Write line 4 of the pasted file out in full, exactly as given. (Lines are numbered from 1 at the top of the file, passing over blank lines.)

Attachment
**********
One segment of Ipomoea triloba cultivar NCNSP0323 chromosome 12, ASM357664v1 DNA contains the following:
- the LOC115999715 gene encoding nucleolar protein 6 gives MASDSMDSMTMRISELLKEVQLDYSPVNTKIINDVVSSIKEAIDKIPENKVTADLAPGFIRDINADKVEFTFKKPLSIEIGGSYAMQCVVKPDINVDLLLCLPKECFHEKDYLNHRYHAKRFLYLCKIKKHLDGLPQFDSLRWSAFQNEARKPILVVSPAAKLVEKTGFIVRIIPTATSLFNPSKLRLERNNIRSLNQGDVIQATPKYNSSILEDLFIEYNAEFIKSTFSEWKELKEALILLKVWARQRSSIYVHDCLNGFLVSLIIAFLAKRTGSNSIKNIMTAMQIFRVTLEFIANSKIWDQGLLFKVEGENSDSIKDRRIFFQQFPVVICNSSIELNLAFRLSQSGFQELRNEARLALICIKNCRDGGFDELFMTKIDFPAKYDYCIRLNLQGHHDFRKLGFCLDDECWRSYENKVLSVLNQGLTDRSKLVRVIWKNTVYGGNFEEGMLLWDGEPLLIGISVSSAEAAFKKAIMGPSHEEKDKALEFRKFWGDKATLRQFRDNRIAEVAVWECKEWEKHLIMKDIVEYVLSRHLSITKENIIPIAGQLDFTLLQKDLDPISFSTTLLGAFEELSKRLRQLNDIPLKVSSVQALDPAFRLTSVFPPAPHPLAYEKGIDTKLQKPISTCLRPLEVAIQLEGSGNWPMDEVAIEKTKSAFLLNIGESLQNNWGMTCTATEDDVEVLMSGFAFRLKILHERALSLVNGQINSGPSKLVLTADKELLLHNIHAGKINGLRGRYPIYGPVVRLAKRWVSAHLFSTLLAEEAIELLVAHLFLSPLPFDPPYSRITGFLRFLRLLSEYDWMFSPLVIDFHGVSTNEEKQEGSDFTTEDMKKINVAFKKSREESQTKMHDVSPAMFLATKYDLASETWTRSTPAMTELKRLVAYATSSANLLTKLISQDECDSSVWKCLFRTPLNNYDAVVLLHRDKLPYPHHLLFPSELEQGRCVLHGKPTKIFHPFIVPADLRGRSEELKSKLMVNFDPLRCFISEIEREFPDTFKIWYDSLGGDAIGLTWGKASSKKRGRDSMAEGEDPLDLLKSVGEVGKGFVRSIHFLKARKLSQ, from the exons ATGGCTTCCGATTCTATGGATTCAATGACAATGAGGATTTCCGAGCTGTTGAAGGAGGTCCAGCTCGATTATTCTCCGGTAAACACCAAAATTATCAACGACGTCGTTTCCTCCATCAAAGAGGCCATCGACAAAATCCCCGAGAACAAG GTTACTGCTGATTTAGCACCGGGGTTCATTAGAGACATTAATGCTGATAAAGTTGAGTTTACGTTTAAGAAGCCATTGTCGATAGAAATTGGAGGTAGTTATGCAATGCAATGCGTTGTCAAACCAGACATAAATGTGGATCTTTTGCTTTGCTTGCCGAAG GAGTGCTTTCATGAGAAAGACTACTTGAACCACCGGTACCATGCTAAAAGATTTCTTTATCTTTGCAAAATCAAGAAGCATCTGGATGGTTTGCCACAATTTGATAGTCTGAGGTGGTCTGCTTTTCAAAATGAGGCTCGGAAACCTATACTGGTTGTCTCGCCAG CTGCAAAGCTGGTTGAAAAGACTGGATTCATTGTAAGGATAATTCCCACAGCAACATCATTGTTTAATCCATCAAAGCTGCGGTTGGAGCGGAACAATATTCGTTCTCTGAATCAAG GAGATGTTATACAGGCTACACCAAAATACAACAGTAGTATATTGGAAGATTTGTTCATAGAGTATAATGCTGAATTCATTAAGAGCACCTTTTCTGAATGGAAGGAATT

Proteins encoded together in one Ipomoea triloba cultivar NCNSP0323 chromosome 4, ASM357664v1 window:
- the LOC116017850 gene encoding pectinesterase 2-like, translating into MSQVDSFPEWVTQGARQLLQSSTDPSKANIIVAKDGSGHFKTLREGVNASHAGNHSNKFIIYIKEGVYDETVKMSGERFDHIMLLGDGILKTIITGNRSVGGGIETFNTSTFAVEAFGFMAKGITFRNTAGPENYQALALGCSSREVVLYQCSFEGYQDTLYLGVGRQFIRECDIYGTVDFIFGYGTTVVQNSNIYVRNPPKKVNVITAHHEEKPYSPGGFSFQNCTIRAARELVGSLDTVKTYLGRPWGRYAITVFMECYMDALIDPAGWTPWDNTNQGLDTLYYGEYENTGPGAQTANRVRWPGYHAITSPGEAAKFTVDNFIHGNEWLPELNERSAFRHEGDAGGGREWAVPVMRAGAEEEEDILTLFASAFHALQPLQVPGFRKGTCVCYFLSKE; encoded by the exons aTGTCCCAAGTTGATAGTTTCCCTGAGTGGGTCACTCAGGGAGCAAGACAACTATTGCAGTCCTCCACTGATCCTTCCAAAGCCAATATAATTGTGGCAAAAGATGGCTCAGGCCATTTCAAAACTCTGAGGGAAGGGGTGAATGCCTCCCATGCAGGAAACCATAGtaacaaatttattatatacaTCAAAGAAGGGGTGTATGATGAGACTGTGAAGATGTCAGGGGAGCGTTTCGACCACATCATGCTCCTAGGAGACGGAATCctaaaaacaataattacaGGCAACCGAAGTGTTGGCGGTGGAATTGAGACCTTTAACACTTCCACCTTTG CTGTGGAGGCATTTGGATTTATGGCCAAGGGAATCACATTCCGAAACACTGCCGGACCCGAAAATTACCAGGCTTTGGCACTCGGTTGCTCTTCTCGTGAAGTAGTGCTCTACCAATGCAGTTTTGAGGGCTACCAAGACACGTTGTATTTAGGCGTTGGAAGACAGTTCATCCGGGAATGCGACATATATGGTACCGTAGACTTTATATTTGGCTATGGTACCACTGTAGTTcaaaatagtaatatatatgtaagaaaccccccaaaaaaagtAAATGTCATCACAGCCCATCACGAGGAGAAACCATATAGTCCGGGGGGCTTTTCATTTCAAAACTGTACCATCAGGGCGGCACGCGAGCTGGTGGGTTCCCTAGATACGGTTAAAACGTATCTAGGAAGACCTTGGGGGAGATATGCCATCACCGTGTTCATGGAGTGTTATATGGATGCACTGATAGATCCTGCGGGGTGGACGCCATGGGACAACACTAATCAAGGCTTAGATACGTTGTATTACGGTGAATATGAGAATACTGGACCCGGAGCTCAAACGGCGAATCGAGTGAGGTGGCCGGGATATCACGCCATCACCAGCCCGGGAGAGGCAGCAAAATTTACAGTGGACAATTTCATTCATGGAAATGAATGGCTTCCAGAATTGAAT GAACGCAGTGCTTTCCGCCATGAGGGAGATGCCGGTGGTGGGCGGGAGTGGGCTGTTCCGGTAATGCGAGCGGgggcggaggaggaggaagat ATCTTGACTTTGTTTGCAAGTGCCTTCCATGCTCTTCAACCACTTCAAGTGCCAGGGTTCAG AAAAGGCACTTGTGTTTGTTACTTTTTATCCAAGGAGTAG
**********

- the LOC116017850 gene encoding pectinesterase 2-like, translating into MSQVDSFPEWVTQGARQLLQSSTDPSKANIIVAKDGSGHFKTLREGVNASHAGNHSNKFIIYIKEGVYDETVKMSGERFDHIMLLGDGILKTIITGNRSVGGGIETFNTSTFAVEAFGFMAKGITFRNTAGPENYQALALGCSSREVVLYQCSFEGYQDTLYLGVGRQFIRECDIYGTVDFIFGYGTTVVQNSNIYVRNPPKKVNVITAHHEEKPYSPGGFSFQNCTIRAARELVGSLDTVKTYLGRPWGRYAITVFMECYMDALIDPAGWTPWDNTNQGLDTLYYGEYENTGPGAQTANRVRWPGYHAITSPGEAAKFTVDNFIHGNEWLPELNERSAFRHEGDAGGGREWAVPVMRAGAEEEEDILTLFASAFHALQPLQVPGFRKGTCVCYFLSKE; encoded by the exons aTGTCCCAAGTTGATAGTTTCCCTGAGTGGGTCACTCAGGGAGCAAGACAACTATTGCAGTCCTCCACTGATCCTTCCAAAGCCAATATAATTGTGGCAAAAGATGGCTCAGGCCATTTCAAAACTCTGAGGGAAGGGGTGAATGCCTCCCATGCAGGAAACCATAGtaacaaatttattatatacaTCAAAGAAGGGGTGTATGATGAGACTGTGAAGATGTCAGGGGAGCGTTTCGACCACATCATGCTCCTAGGAGACGGAATCctaaaaacaataattacaGGCAACCGAAGTGTTGGCGGTGGAATTGAGACCTTTAACACTTCCACCTTTG CTGTGGAGGCATTTGGATTTATGGCCAAGGGAATCACATTCCGAAACACTGCCGGACCCGAAAATTACCAGGCTTTGGCACTCGGTTGCTCTTCTCGTGAAGTAGTGCTCTACCAATGCAGTTTTGAGGGCTACCAAGACACGTTGTATTTAGGCGTTGGAAGACAGTTCATCCGGGAATGCGACATATATGGTACCGTAGACTTTATATTTGGCTATGGTACCACTGTAGTTcaaaatagtaatatatatgtaagaaaccccccaaaaaaagtAAATGTCATCACAGCCCATCACGAGGAGAAACCATATAGTCCGGGGGGCTTTTCATTTCAAAACTGTACCATCAGGGCGGCACGCGAGCTGGTGGGTTCCCTAGATACGGTTAAAACGTATCTAGGAAGACCTTGGGGGAGATATGCCATCACCGTGTTCATGGAGTGTTATATGGATGCACTGATAGATCCTGCGGGGTGGACGCCATGGGACAACACTAATCAAGGCTTAGATACGTTGTATTACGGTGAATATGAGAATACTGGACCCGGAGCTCAAACGGCGAATCGAGTGAGGTGGCCGGGATATCACGCCATCACCAGCCCGGGAGAGGCAGCAAAATTTACAGTGGACAATTTCATTCATGGAAATGAATGGCTTCCAGAATTGAAT GAACGCAGTGCTTTCCGCCATGAGGGAGATGCCGGTGGTGGGCGGGAGTGGGCTGTTCCGGTAATGCGAGCGGgggcggaggaggaggaagat ATCTTGACTTTGTTTGCAAGTGCCTTCCATGCTCTTCAACCACTTCAAGTGCCAGGGTTCAG AAAAGGCACTTGTGTTTGTTACTTTTTATCCAAGGAGTAG